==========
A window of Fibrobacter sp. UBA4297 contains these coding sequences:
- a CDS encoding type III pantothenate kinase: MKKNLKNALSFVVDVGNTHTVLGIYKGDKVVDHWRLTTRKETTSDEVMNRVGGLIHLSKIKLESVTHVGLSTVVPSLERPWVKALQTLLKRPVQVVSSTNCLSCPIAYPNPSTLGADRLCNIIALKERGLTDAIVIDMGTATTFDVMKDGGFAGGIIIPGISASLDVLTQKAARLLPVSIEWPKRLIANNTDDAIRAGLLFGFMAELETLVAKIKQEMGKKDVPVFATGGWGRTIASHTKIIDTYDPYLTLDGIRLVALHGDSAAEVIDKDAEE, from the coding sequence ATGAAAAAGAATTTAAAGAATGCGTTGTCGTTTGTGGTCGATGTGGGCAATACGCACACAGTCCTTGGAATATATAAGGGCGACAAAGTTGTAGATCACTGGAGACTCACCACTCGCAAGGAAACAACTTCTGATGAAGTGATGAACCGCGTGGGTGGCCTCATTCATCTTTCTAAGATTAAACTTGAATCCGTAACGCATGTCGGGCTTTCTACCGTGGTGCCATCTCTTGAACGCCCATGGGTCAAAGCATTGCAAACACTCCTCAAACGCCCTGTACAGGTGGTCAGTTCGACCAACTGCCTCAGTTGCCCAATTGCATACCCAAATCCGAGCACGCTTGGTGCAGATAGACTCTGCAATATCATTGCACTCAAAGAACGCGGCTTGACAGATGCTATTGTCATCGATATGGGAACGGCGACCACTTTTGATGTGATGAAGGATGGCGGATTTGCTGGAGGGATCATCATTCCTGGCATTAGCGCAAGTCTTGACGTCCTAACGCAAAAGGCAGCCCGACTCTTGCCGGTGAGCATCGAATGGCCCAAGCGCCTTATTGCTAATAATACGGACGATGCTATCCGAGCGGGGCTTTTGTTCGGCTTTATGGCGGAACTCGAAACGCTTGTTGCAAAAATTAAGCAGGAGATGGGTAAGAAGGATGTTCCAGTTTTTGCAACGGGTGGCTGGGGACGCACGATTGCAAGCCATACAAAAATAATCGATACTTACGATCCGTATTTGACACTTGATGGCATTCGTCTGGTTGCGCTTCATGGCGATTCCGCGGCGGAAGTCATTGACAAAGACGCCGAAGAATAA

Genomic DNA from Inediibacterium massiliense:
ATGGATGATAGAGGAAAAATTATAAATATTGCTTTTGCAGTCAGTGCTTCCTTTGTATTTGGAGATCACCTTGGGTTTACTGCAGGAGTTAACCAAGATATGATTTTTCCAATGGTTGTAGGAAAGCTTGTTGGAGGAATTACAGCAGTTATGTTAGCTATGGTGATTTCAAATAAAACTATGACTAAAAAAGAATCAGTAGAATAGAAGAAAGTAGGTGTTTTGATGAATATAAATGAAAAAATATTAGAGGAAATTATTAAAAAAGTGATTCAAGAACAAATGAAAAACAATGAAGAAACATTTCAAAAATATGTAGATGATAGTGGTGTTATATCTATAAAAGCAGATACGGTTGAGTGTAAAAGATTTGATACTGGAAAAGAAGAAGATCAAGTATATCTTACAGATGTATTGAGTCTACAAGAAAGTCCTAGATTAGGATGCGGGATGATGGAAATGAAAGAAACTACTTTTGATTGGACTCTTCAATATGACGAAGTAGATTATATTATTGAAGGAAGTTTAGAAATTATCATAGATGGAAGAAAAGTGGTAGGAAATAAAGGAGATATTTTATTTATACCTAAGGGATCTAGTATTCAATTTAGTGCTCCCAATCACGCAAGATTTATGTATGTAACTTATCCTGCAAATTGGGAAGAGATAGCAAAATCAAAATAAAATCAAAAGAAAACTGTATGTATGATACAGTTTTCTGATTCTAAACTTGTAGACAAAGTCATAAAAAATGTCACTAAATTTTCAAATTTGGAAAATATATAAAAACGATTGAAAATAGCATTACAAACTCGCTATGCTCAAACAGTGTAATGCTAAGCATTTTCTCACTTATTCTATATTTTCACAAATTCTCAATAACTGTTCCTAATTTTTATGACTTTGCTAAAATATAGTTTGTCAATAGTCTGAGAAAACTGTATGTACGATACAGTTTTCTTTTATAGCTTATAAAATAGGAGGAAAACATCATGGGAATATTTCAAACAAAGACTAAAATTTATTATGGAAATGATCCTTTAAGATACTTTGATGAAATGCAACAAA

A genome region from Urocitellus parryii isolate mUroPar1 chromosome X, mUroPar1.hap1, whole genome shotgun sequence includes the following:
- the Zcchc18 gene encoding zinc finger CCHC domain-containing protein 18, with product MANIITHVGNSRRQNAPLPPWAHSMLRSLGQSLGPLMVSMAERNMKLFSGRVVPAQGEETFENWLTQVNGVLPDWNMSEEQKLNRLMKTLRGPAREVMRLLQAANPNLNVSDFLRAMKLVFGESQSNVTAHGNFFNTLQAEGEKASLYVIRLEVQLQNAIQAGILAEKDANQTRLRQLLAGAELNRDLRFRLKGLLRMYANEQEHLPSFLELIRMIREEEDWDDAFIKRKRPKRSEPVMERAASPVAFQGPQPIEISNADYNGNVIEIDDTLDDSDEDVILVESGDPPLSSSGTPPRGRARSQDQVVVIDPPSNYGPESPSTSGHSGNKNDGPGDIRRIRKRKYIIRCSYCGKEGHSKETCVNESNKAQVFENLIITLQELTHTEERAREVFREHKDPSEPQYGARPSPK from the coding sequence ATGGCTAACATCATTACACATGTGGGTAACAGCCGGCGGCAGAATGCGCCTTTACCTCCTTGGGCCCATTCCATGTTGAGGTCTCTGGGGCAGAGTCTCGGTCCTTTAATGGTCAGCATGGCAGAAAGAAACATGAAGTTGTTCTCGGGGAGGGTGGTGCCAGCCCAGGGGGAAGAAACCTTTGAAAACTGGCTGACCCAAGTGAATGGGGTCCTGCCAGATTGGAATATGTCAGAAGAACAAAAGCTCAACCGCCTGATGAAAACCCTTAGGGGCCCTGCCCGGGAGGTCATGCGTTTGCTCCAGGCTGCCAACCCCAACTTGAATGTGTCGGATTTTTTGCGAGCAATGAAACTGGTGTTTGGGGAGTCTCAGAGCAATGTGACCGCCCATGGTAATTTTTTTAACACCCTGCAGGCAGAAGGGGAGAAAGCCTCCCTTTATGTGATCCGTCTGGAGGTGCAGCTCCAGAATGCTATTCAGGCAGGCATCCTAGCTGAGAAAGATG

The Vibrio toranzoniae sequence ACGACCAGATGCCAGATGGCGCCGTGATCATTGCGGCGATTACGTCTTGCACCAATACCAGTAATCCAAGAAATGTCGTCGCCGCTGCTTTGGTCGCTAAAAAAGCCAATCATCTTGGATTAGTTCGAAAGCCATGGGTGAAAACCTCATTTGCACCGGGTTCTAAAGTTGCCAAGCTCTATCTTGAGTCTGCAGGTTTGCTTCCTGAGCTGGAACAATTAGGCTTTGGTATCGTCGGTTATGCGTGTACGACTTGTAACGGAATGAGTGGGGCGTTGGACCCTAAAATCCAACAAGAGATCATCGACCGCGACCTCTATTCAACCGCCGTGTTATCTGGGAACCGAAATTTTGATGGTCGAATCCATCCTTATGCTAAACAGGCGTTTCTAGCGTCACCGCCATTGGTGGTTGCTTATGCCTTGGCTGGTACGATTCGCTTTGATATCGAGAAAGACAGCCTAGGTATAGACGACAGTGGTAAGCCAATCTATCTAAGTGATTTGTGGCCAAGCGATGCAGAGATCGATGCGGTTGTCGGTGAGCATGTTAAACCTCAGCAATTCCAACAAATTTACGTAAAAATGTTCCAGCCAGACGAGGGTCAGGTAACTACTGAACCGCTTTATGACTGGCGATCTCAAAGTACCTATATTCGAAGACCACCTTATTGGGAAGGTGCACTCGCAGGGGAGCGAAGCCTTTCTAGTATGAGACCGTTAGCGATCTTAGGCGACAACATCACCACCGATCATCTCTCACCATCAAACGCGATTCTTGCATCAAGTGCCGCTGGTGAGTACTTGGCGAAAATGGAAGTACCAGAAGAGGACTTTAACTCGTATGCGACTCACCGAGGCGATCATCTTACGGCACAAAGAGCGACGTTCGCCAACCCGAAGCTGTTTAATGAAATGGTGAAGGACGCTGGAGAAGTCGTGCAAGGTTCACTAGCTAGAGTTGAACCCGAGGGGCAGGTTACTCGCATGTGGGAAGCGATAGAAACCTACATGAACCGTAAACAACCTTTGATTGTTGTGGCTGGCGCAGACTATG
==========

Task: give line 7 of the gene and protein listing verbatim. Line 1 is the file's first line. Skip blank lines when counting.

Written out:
The Vibrio toranzoniae sequence ACGACCAGATGCCAGATGGCGCCGTGATCATTGCGGCGATTACGTCTTGCACCAATACCAGTAATCCAAGAAATGTCGTCGCCGCTGCTTTGGTCGCTAAAAAAGCCAATCATCTTGGATTAGTTCGAAAGCCATGGGTGAAAACCTCATTTGCACCGGGTTCTAAAGTTGCCAAGCTCTATCTTGAGTCTGCAGGTTTGCTTCCTGAGCTGGAACAATTAGGCTTTGGTATCGTCGGTTATGCGTGTACGACTTGTAACGGAATGAGTGGGGCGTTGGACCCTAAAATCCAACAAGAGATCATCGACCGCGACCTCTATTCAACCGCCGTGTTATCTGGGAACCGAAATTTTGATGGTCGAATCCATCCTTATGCTAAACAGGCGTTTCTAGCGTCACCGCCATTGGTGGTTGCTTATGCCTTGGCTGGTACGATTCGCTTTGATATCGAGAAAGACAGCCTAGGTATAGACGACAGTGGTAAGCCAATCTATCTAAGTGATTTGTGGCCAAGCGATGCAGAGATCGATGCGGTTGTCGGTGAGCATGTTAAACCTCAGCAATTCCAACAAATTTACGTAAAAATGTTCCAGCCAGACGAGGGTCAGGTAACTACTGAACCGCTTTATGACTGGCGATCTCAAAGTACCTATATTCGAAGACCACCTTATTGGGAAGGTGCACTCGCAGGGGAGCGAAGCCTTTCTAGTATGAGACCGTTAGCGATCTTAGGCGACAACATCACCACCGATCATCTCTCACCATCAAACGCGATTCTTGCATCAAGTGCCGCTGGTGAGTACTTGGCGAAAATGGAAGTACCAGAAGAGGACTTTAACTCGTATGCGACTCACCGAGGCGATCATCTTACGGCACAAAGAGCGACGTTCGCCAACCCGAAGCTGTTTAATGAAATGGTGAAGGACGCTGGAGAAGTCGTGCAAGGTTCACTAGCTAGAGTTGAACCCGAGGGGCAGGTTACTCGCATGTGGGAAGCGATAGAAACCTACATGAACCGTAAACAACCTTTGATTGTTGTGGCTGGCGCAGACTATG